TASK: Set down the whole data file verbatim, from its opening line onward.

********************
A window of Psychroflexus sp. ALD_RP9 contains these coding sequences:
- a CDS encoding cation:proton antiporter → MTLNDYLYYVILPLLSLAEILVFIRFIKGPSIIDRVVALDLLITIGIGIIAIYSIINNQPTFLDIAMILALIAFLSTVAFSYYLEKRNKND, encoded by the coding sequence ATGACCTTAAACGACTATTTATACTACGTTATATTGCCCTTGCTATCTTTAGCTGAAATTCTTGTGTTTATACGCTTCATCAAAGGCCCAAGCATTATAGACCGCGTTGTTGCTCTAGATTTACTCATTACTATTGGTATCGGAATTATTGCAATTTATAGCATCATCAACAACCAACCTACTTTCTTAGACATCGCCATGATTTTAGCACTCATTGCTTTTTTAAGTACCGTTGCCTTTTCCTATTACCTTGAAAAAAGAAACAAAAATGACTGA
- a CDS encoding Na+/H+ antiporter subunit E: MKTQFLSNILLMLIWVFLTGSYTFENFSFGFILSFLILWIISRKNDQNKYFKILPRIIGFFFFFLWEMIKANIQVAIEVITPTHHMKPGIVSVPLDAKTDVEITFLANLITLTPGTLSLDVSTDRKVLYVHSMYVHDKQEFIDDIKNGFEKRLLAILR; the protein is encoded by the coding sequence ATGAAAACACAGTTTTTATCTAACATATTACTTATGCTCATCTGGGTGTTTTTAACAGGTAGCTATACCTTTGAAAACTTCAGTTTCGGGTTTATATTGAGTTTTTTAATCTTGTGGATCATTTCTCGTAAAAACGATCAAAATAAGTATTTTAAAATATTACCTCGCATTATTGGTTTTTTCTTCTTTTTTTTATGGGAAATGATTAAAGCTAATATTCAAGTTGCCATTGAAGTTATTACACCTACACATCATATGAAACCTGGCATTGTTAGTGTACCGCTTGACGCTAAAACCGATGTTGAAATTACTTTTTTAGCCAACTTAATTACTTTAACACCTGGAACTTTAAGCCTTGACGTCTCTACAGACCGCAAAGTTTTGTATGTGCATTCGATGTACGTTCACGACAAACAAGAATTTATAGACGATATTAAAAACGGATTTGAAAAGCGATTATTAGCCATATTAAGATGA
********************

A window of Psychroflexus sp. ALD_RP9 contains these coding sequences:
- a CDS encoding cation:proton antiporter → MTLNDYLYYVILPLLSLAEILVFIRFIKGPSIIDRVVALDLLITIGIGIIAIYSIINNQPTFLDIAMILALIAFLSTVAFSYYLEKRNKND, encoded by the coding sequence ATGACCTTAAACGACTATTTATACTACGTTATATTGCCCTTGCTATCTTTAGCTGAAATTCTTGTGTTTATACGCTTCATCAAAGGCCCAAGCATTATAGACCGCGTTGTTGCTCTAGATTTACTCATTACTATTGGTATCGGAATTATTGCAATTTATAGCATCATCAACAACCAACCTACTTTCTTAGACATCGCCATGATTTTAGCACTCATTGCTTTTTTAAGTACCGTTGCCTTTTCCTATTACCTTGAAAAAAGAAACAAAAATGACTGA
- a CDS encoding Na+/H+ antiporter subunit E: MKTQFLSNILLMLIWVFLTGSYTFENFSFGFILSFLILWIISRKNDQNKYFKILPRIIGFFFFFLWEMIKANIQVAIEVITPTHHMKPGIVSVPLDAKTDVEITFLANLITLTPGTLSLDVSTDRKVLYVHSMYVHDKQEFIDDIKNGFEKRLLAILR; the protein is encoded by the coding sequence ATGAAAACACAGTTTTTATCTAACATATTACTTATGCTCATCTGGGTGTTTTTAACAGGTAGCTATACCTTTGAAAACTTCAGTTTCGGGTTTATATTGAGTTTTTTAATCTTGTGGATCATTTCTCGTAAAAACGATCAAAATAAGTATTTTAAAATATTACCTCGCATTATTGGTTTTTTCTTCTTTTTTTTATGGGAAATGATTAAAGCTAATATTCAAGTTGCCATTGAAGTTATTACACCTACACATCATATGAAACCTGGCATTGTTAGTGTACCGCTTGACGCTAAAACCGATGTTGAAATTACTTTTTTAGCCAACTTAATTACTTTAACACCTGGAACTTTAAGCCTTGACGTCTCTACAGACCGCAAAGTTTTGTATGTGCATTCGATGTACGTTCACGACAAACAAGAATTTATAGACGATATTAAAAACGGATTTGAAAAGCGATTATTAGCCATATTAAGATGA